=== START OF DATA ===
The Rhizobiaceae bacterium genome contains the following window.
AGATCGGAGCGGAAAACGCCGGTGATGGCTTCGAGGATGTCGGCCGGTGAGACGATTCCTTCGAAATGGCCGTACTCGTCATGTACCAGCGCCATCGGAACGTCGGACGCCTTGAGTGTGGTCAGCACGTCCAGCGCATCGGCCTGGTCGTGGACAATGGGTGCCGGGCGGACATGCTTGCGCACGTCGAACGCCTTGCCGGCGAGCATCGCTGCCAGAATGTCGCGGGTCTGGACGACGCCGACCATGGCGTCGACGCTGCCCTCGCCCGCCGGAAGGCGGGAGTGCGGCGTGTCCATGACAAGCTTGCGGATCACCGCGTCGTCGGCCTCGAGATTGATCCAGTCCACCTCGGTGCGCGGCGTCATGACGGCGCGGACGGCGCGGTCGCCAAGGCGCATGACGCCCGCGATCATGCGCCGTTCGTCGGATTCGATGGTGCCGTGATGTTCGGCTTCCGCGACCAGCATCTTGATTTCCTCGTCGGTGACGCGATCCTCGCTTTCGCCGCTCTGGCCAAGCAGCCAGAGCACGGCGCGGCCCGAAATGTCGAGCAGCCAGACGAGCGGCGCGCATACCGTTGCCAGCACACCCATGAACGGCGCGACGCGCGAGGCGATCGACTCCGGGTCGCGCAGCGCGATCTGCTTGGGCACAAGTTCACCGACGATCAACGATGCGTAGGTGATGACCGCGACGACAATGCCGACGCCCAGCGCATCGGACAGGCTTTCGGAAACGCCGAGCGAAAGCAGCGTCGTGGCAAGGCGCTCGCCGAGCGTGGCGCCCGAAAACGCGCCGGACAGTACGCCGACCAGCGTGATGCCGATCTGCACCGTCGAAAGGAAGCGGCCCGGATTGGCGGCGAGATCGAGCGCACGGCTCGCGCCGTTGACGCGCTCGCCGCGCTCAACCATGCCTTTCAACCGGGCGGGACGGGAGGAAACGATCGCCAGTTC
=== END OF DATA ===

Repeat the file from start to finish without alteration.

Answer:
The Rhizobiaceae bacterium genome contains the following window.
AGATCGGAGCGGAAAACGCCGGTGATGGCTTCGAGGATGTCGGCCGGTGAGACGATTCCTTCGAAATGGCCGTACTCGTCATGTACCAGCGCCATCGGAACGTCGGACGCCTTGAGTGTGGTCAGCACGTCCAGCGCATCGGCCTGGTCGTGGACAATGGGTGCCGGGCGGACATGCTTGCGCACGTCGAACGCCTTGCCGGCGAGCATCGCTGCCAGAATGTCGCGGGTCTGGACGACGCCGACCATGGCGTCGACGCTGCCCTCGCCCGCCGGAAGGCGGGAGTGCGGCGTGTCCATGACAAGCTTGCGGATCACCGCGTCGTCGGCCTCGAGATTGATCCAGTCCACCTCGGTGCGCGGCGTCATGACGGCGCGGACGGCGCGGTCGCCAAGGCGCATGACGCCCGCGATCATGCGCCGTTCGTCGGATTCGATGGTGCCGTGATGTTCGGCTTCCGCGACCAGCATCTTGATTTCCTCGTCGGTGACGCGATCCTCGCTTTCGCCGCTCTGGCCAAGCAGCCAGAGCACGGCGCGGCCCGAAATGTCGAGCAGCCAGACGAGCGGCGCGCATACCGTTGCCAGCACACCCATGAACGGCGCGACGCGCGAGGCGATCGACTCCGGGTCGCGCAGCGCGATCTGCTTGGGCACAAGTTCACCGACGATCAACGATGCGTAGGTGATGACCGCGACGACAATGCCGACGCCCAGCGCATCGGACAGGCTTTCGGAAACGCCGAGCGAAAGCAGCGTCGTGGCAAGGCGCTCGCCGAGCGTGGCGCCCGAAAACGCGCCGGACAGTACGCCGACCAGCGTGATGCCGATCTGCACCGTCGAAAGGAAGCGGCCCGGATTGGCGGCGAGATCGAGCGCACGGCTCGCGCCGTTGACGCGCTCGCCGCGCTCAACCATGCCTTTCAACCGGGCGGGACGGGAGGAAACGATCGCCAGTTC